Lawn rollers can be bought or rented at many home and garden stores.

Broken Secrets | Written By: Chad Upton

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Source: Scotts

Photo: pamhule (cc)

April 29, 2010 at 12:01 am 3 comments

Keeping Secrets Safe at Home

You probably have things in your home that you want to keep safe: cash, checks, credit cards, jewelry, computer data, documents and other valuables.

In case of fire or theft, the best place to put them is in a fireproof safe. This might sound like overkill, but affordable models start around $30.

Safes are an obvious place to put valuables, so you want a bolt-down model — thieves don’t usually have time to open a safe during a robbery but they’ll want to take it with them and open it later.

If you’re looking for a less obvious hiding place, there are many options. You can buy “diversion safes” that look like everyday objects such as: canned food, bleach, candles, books, clocks and many other items.

If you’re going to use one of these safes then you should store it with other similar items; it doesn’t work well if there is a can of fruit in your sock drawer.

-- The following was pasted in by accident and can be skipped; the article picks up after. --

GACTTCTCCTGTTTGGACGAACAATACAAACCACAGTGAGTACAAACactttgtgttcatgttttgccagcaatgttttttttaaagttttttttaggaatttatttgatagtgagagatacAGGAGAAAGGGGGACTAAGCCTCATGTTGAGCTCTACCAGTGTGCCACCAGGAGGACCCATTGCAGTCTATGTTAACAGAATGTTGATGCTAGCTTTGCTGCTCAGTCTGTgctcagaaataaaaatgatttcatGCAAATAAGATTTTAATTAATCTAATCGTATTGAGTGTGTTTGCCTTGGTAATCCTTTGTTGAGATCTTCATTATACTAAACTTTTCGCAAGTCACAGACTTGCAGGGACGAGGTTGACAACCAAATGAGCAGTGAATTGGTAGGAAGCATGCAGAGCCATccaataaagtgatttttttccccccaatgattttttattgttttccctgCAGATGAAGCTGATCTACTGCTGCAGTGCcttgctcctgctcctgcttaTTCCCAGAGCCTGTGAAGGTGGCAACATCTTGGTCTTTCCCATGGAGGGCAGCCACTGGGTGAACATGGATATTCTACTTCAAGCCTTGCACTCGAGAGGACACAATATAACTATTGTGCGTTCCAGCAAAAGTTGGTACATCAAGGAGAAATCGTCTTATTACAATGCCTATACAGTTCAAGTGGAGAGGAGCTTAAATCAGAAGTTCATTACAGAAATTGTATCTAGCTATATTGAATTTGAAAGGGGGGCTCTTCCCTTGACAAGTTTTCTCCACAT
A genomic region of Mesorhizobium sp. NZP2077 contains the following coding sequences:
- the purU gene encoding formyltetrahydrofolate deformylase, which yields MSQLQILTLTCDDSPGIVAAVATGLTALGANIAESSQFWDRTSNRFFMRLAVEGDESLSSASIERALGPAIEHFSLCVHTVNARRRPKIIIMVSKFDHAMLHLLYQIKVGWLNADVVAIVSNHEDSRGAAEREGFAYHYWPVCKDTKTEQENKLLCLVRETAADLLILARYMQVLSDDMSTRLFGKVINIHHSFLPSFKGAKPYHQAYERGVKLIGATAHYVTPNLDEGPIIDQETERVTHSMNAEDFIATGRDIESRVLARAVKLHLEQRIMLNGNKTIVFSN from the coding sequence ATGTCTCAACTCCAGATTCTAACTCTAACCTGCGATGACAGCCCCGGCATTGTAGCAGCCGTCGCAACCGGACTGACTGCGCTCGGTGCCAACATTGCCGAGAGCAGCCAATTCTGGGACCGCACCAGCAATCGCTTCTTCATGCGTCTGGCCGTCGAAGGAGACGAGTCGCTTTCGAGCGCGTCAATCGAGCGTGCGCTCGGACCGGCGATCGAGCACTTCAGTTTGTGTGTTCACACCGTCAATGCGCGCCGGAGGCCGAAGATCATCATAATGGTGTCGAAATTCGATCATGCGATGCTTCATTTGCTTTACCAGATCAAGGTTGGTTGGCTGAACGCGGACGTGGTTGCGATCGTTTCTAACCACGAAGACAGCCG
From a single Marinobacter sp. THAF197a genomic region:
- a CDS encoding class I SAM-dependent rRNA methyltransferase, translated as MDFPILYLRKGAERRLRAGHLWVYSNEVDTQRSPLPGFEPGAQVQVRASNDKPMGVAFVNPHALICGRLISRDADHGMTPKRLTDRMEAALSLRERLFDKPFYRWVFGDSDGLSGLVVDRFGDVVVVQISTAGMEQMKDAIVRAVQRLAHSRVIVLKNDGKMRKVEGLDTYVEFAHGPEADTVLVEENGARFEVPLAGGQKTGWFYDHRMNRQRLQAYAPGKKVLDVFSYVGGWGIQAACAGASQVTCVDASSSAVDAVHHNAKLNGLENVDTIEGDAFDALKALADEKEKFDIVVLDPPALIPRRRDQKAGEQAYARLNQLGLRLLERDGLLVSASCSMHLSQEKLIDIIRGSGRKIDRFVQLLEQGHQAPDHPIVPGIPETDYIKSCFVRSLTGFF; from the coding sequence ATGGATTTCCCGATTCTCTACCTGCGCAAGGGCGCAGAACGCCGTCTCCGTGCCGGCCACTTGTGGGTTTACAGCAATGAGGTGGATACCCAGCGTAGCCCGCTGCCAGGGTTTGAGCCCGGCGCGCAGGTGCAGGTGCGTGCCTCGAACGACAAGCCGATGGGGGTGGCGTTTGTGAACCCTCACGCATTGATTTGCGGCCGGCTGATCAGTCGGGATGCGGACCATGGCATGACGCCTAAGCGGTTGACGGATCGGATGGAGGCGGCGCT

The fake bleach container and candle are both good since there are many places you might find those in your house. The bleach container could make a good hiding spot for the spare key in your garage.

The other thing about these “safes” is that they’re not always that safe. For example, they’re not fireproof and they’re very easy to get into, but they can be useful for storing a bit of spare cash when thin-mint go on sale.

If you don’t want to buy a diversion safe, you can make your own. Pringles cans work well.

Sometimes, it just comes down to location. Reader’s Digest interviewed a number of convicted burglars to find out their secrets to successful home robberies and among other things, the robbers revealed that they rarely ever go into kids rooms. Simply putting stuff in your kids rooms may be secure enough, although you may never find it again either.

The same interviews revealed that robbers don’t go near your house if they see a flickering TV or hear a radio because that’s a sure sign that somebody is home. You can buy a small device that emulates a flickering TV and it’s much cheaper to buy and operate on a timer than a real TV.

Although these hiding places would be great for an Easter egg hunt, they shouldn’t be used for really valuable items. The best place for that stuff is in a proper safe, safety deposit box or federally insured instrument such as a bank account.

Broken Secrets | Written By: Chad Upton

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Sources: Reader’s Digest, Reader’s Digest, FakeTV.com

April 28, 2010 at 12:31 am Leave a comment